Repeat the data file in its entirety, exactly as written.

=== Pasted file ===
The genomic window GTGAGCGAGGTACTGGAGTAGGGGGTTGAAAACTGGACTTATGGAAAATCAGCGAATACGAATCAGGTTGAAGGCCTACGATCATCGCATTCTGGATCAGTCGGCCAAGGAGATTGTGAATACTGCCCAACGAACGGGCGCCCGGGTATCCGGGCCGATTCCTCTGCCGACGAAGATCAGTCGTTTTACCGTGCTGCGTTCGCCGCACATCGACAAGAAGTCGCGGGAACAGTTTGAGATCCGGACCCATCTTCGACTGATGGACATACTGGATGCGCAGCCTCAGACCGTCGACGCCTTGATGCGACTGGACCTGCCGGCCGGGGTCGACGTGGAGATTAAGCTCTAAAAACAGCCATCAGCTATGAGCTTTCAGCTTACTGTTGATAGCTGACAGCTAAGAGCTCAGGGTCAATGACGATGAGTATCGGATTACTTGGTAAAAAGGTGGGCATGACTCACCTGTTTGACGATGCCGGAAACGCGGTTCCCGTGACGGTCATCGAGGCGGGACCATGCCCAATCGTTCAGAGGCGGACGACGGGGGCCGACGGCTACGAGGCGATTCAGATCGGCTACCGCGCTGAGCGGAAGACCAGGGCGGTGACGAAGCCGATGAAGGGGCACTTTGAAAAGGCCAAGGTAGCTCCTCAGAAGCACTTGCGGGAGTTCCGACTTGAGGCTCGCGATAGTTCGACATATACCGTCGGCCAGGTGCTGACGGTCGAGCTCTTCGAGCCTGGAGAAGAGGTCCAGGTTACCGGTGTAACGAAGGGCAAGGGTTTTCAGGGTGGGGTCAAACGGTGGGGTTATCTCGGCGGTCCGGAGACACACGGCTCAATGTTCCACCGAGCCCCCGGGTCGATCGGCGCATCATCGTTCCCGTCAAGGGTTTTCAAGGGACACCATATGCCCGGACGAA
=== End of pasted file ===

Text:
The genomic window GTGAGCGAGGTACTGGAGTAGGGGGTTGAAAACTGGACTTATGGAAAATCAGCGAATACGAATCAGGTTGAAGGCCTACGATCATCGCATTCTGGATCAGTCGGCCAAGGAGATTGTGAATACTGCCCAACGAACGGGCGCCCGGGTATCCGGGCCGATTCCTCTGCCGACGAAGATCAGTCGTTTTACCGTGCTGCGTTCGCCGCACATCGACAAGAAGTCGCGGGAACAGTTTGAGATCCGGACCCATCTTCGACTGATGGACATACTGGATGCGCAGCCTCAGACCGTCGACGCCTTGATGCGACTGGACCTGCCGGCCGGGGTCGACGTGGAGATTAAGCTCTAAAAACAGCCATCAGCTATGAGCTTTCAGCTTACTGTTGATAGCTGACAGCTAAGAGCTCAGGGTCAATGACGATGAGTATCGGATTACTTGGTAAAAAGGTGGGCATGACTCACCTGTTTGACGATGCCGGAAACGCGGTTCCCGTGACGGTCATCGAGGCGGGACCATGCCCAATCGTTCAGAGGCGGACGACGGGGGCCGACGGCTACGAGGCGATTCAGATCGGCTACCGCGCTGAGCGGAAGACCAGGGCGGTGACGAAGCCGATGAAGGGGCACTTTGAAAAGGCCAAGGTAGCTCCTCAGAAGCACTTGCGGGAGTTCCGACTTGAGGCTCGCGATAGTTCGACATATACCGTCGGCCAGGTGCTGACGGTCGAGCTCTTCGAGCCTGGAGAAGAGGTCCAGGTTACCGGTGTAACGAAGGGCAAGGGTTTTCAGGGTGGGGTCAAACGGTGGGGTTATCTCGGCGGTCCGGAGACACACGGCTCAATGTTCCACCGAGCCCCCGGGTCGATCGGCGCATCATCGTTCCCGTCAAGGGTTTTCAAGGGACACCATATGCCCGGACGAA